Christian Living,  Culture,  Scripture

A Christian Critique of Personal Experience

Personal experience is currently regarded as the primary means of knowledge and truth in our culture. Whether it is the current issues of racism or LGBT rights, or it is something like biblical interpretation; personal experience is regularly elevated as the controlling determiner of truth.

Girl with experience of looking over the sea

Take for example the following claims of experience:

“Systemic racism must exist because I have experienced it.”

“You cannot judge a transgender individual because you don’t have his experience. You don’t know what it’s like for him.”

“I have had the experience of speaking in tongues; therefore, Scripture has to be interpreted to allow for speaking in tongues.”

Now at the outset, I freely acknowledge the value of personal experience. Scripture clearly expects wisdom to be possessed by the mature because of their many days of experience (Job 12:12). Also, many of the Psalms are based on a response to personal experience. Further, our personal experiences are a benefit in our personal sanctification (James 1:2-4)! So, I understand the value of personal experience. But as Christians we need to think critically about the relationship between personal experience and truth.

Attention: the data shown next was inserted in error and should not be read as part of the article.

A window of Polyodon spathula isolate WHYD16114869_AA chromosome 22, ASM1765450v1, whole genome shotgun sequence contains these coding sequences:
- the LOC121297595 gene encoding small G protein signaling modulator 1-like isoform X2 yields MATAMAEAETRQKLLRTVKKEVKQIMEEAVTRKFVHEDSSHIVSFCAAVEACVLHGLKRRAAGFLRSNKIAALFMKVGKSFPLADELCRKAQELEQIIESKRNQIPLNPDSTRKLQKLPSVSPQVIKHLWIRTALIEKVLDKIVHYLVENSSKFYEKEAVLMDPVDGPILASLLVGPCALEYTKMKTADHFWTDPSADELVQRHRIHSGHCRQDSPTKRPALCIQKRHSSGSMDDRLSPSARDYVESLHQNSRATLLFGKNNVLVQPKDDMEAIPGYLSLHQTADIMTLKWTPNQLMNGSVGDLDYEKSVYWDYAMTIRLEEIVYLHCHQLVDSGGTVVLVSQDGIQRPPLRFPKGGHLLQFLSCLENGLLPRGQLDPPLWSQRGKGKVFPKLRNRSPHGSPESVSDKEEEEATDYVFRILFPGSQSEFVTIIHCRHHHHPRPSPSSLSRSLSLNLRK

Our Physical Flaws Taint our Personal Experience.

By using the word “physical,” I am primarily emphasizing (1) our physical limitations, and (2) the noetic effects of sin.

An example of our physical limitations might be our hearing. Perhaps our hearing is not as good as it once was, or could have been. Whatever the case, many people hear something else than what was actually said. Or, perhaps they hear something behind what was said which was not really there. In this case, physical limitations impact our personal experience.

Additionally, because the physical creation is negatively impacted by sin, this includes noetic effects. In other words, our observations and experiences are often misremembered or partially forgotten. This is observable in many ways. For example, the NCSC has a strong statement about the problems eyewitnesses have in identifying criminals.